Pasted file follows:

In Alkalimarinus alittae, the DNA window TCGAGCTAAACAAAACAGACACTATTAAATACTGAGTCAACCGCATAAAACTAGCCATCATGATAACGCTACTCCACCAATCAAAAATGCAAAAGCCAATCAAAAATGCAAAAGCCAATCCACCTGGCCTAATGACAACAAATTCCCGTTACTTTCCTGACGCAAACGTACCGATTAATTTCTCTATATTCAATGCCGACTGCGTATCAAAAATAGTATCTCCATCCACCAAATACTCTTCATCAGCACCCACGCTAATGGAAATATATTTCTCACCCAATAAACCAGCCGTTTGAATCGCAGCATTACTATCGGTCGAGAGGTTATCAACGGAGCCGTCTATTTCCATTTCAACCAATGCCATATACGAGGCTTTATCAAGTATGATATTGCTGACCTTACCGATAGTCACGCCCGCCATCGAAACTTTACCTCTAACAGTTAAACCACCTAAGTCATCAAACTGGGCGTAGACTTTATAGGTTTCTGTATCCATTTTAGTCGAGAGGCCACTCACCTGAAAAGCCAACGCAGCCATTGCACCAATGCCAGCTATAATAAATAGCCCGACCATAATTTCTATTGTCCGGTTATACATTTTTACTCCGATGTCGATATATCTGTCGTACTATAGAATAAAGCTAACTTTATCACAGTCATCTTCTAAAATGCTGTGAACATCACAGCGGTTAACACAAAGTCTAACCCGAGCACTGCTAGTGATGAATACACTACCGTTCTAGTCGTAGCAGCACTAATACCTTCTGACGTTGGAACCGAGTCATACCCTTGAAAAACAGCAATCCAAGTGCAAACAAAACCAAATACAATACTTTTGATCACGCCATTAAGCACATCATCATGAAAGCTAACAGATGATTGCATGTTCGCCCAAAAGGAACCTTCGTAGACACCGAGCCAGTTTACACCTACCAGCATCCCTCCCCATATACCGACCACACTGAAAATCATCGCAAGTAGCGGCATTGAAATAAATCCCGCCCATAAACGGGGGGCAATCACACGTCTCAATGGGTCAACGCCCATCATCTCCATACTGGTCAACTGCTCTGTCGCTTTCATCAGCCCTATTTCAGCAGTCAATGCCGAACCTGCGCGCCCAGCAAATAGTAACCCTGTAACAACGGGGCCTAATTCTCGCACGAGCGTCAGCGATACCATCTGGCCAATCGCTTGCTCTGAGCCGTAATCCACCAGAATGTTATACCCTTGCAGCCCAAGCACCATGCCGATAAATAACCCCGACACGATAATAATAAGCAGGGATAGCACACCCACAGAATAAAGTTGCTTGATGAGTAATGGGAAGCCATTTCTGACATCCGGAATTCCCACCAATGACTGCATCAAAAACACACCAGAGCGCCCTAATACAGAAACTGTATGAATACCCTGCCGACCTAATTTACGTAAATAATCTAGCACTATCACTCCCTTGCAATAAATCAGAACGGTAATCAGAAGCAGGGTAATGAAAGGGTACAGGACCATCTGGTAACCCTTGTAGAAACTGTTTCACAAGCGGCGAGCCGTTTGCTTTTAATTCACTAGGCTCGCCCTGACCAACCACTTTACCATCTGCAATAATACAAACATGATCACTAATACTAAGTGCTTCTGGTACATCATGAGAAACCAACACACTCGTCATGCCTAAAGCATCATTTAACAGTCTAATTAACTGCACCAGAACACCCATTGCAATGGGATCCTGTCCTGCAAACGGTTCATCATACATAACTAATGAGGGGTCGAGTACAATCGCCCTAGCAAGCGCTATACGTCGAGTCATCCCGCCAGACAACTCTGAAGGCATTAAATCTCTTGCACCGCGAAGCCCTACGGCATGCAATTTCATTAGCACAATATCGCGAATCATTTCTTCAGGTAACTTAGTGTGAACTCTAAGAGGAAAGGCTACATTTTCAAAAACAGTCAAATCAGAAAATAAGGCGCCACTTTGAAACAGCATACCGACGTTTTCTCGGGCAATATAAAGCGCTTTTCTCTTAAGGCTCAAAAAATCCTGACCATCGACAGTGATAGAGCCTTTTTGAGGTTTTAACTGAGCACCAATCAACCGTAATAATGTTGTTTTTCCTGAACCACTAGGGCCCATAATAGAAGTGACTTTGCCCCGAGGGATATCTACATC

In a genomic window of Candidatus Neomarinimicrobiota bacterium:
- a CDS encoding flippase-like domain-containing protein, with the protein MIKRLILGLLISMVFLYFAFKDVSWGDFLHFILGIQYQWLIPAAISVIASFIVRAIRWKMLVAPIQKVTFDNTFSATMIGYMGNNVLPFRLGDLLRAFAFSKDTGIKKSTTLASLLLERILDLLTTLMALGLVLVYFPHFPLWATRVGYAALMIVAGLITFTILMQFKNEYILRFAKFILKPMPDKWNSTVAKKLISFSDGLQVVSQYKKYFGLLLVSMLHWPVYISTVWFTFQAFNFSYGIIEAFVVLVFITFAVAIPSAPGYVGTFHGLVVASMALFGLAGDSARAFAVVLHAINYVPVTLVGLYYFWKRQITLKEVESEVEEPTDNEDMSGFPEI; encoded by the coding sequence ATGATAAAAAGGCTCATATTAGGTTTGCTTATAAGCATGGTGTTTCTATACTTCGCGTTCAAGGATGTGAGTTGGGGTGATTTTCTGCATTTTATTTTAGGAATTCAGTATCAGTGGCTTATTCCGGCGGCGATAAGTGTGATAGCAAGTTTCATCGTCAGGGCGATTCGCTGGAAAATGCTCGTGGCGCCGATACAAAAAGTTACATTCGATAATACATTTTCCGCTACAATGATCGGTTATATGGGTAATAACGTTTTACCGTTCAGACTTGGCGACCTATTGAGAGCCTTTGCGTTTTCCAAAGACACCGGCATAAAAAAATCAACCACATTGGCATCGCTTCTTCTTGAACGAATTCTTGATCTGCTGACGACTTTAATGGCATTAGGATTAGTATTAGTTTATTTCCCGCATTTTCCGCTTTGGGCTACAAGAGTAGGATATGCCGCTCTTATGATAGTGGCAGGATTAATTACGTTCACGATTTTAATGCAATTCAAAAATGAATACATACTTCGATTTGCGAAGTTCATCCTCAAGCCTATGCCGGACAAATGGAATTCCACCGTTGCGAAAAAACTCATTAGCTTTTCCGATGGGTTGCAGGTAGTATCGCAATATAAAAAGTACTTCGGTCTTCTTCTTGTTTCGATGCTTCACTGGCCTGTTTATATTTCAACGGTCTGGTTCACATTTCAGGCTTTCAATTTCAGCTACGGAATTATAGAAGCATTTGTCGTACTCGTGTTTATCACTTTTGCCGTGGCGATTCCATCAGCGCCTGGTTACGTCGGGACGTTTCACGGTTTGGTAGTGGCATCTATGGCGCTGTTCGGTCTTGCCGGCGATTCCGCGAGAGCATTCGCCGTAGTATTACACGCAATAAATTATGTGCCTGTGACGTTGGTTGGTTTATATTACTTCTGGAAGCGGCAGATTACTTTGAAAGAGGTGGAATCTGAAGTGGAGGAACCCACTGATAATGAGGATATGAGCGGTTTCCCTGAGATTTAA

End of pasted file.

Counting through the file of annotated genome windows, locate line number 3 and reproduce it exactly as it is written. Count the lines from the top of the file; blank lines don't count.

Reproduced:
- a CDS encoding flippase-like domain-containing protein, with the protein MIKRLILGLLISMVFLYFAFKDVSWGDFLHFILGIQYQWLIPAAISVIASFIVRAIRWKMLVAPIQKVTFDNTFSATMIGYMGNNVLPFRLGDLLRAFAFSKDTGIKKSTTLASLLLERILDLLTTLMALGLVLVYFPHFPLWATRVGYAALMIVAGLITFTILMQFKNEYILRFAKFILKPMPDKWNSTVAKKLISFSDGLQVVSQYKKYFGLLLVSMLHWPVYISTVWFTFQAFNFSYGIIEAFVVLVFITFAVAIPSAPGYVGTFHGLVVASMALFGLAGDSARAFAVVLHAINYVPVTLVGLYYFWKRQITLKEVESEVEEPTDNEDMSGFPEI; encoded by the coding sequence ATGATAAAAAGGCTCATATTAGGTTTGCTTATAAGCATGGTGTTTCTATACTTCGCGTTCAAGGATGTGAGTTGGGGTGATTTTCTGCATTTTATTTTAGGAATTCAGTATCAGTGGCTTATTCCGGCGGCGATAAGTGTGATAGCAAGTTTCATCGTCAGGGCGATTCGCTGGAAAATGCTCGTGGCGCCGATACAAAAAGTTACATTCGATAATACATTTTCCGCTACAATGATCGGTTATATGGGTAATAACGTTTTACCGTTCAGACTTGGCGACCTATTGAGAGCCTTTGCGTTTTCCAAAGACACCGGCATAAAAAAATCAACCACATTGGCATCGCTTCTTCTTGAACGAATTCTTGATCTGCTGACGACTTTAATGGCATTAGGATTAGTATTAGTTTATTTCCCGCATTTTCCGCTTTGGGCTACAAGAGTAGGATATGCCGCTCTTATGATAGTGGCAGGATTAATTACGTTCACGATTTTAATGCAATTCAAAAATGAATACATACTTCGATTTGCGAAGTTCATCCTCAAGCCTATGCCGGACAAATGGAATTCCACCGTTGCGAAAAAACTCATTAGCTTTTCCGATGGGTTGCAGGTAGTATCGCAATATAAAAAGTACTTCGGTCTTCTTCTTGTTTCGATGCTTCACTGGCCTGTTTATATTTCAACGGTCTGGTTCACATTTCAGGCTTTCAATTTCAGCTACGGAATTATAGAAGCATTTGTCGTACTCGTGTTTATCACTTTTGCCGTGGCGATTCCATCAGCGCCTGGTTACGTCGGGACGTTTCACGGTTTGGTAGTGGCATCTATGGCGCTGTTCGGTCTTGCCGGCGATTCCGCGAGAGCATTCGCCGTAGTATTACACGCAATAAATTATGTGCCTGTGACGTTGGTTGGTTTATATTACTTCTGGAAGCGGCAGATTACTTTGAAAGAGGTGGAATCTGAAGTGGAGGAACCCACTGATAATGAGGATATGAGCGGTTTCCCTGAGATTTAA